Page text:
Not at all.
Space telescopes fulfil a very important role but they cannot be made as large as ground based telescopes due to weight and the cost of getting them into space.
The wider the diameter of a telescope the better light gathering ability it has and the more detail it can resolve.
At the moment the largest ground based telescope is the Gran Telescopio Canarias (GranTeCan or GTC). It is a 10.4 m (410 in) reflecting telescope located at the Roque de los Muchachos Observatory on the island of La Palma, in the Canaries, Spain. It is the world's largest single-aperture optical telescope.
Although atmospheric disturbance is not a problem encountered by space telescopes, many ground based telescopes do have a problem and atmospheric disturbance can distort the image. However, adaptive optics used with large ground based telescopes can compensate for distortion caused by the atmosphere.
While the telescopes are not being used scientifically for research purposes they are open to the public on our open evenings which are usually held during the Autumn, Winter and Spring with one or two exceptions in the summer.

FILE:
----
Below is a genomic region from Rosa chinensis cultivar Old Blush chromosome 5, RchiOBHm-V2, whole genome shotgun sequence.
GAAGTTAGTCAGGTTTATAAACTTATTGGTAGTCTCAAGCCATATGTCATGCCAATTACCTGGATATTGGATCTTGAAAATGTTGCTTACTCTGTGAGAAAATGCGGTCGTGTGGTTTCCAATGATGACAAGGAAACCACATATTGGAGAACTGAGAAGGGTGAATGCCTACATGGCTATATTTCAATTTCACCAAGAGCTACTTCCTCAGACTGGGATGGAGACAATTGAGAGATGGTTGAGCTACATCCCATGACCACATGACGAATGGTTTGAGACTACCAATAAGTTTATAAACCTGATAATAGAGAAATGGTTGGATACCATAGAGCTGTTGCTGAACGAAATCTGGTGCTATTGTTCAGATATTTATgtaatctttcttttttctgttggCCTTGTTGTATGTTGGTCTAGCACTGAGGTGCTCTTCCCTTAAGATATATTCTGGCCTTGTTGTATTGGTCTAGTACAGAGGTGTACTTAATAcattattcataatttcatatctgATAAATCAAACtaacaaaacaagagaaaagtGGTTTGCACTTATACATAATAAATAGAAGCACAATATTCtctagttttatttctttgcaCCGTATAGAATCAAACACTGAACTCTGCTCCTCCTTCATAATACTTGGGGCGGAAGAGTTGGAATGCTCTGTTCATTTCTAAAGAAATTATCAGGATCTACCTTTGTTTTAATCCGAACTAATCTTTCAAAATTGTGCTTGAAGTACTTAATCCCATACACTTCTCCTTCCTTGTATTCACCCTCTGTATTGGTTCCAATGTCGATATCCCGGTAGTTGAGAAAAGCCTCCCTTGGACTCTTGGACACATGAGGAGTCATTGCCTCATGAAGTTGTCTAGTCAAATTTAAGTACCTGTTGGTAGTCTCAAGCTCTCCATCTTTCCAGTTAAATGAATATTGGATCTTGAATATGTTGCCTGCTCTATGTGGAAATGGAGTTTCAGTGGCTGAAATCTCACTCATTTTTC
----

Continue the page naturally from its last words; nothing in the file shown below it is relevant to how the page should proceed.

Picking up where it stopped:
They are also open on our special themed evening events which take place throughout the year.
You can also hire the centre for private evening group visits when you may get the opportunity to use the telescopes (weather permitting).
Twilight educational visits or scouting and guiding group visits can also be arranged.
No, because if you catch the Sun it will blind you.....
Also daylight swamps the light coming from celestial objects making them almost impossible to see.
Not quite, Herstmonceux is 0.320 E of the Greenwich Meridian.
No. This is an empty building and does not have any public access.
The Centre is located within the estate of Herstmonceux Gardens and Grounds but is a separate business.
Due to COVID-19, we are currently unable to offer combined entry tickets to both attractions.
The OSC Membership Scheme is currently unavailable.
We will always help our visitors wherever possible, but we do not permit entry without a valid admission ticket.
The Centre is suitable for all ages and abilities.
Children are not admitted unless accompanied by an adult.
Due to the nature of the site all visitors should take care of the ramps /steps / pond etc and all children under 16 years of age must be accompanied and supervised by an adult at all times.
No you don't have to book because viewing through the telescopes is always subject to weather conditions.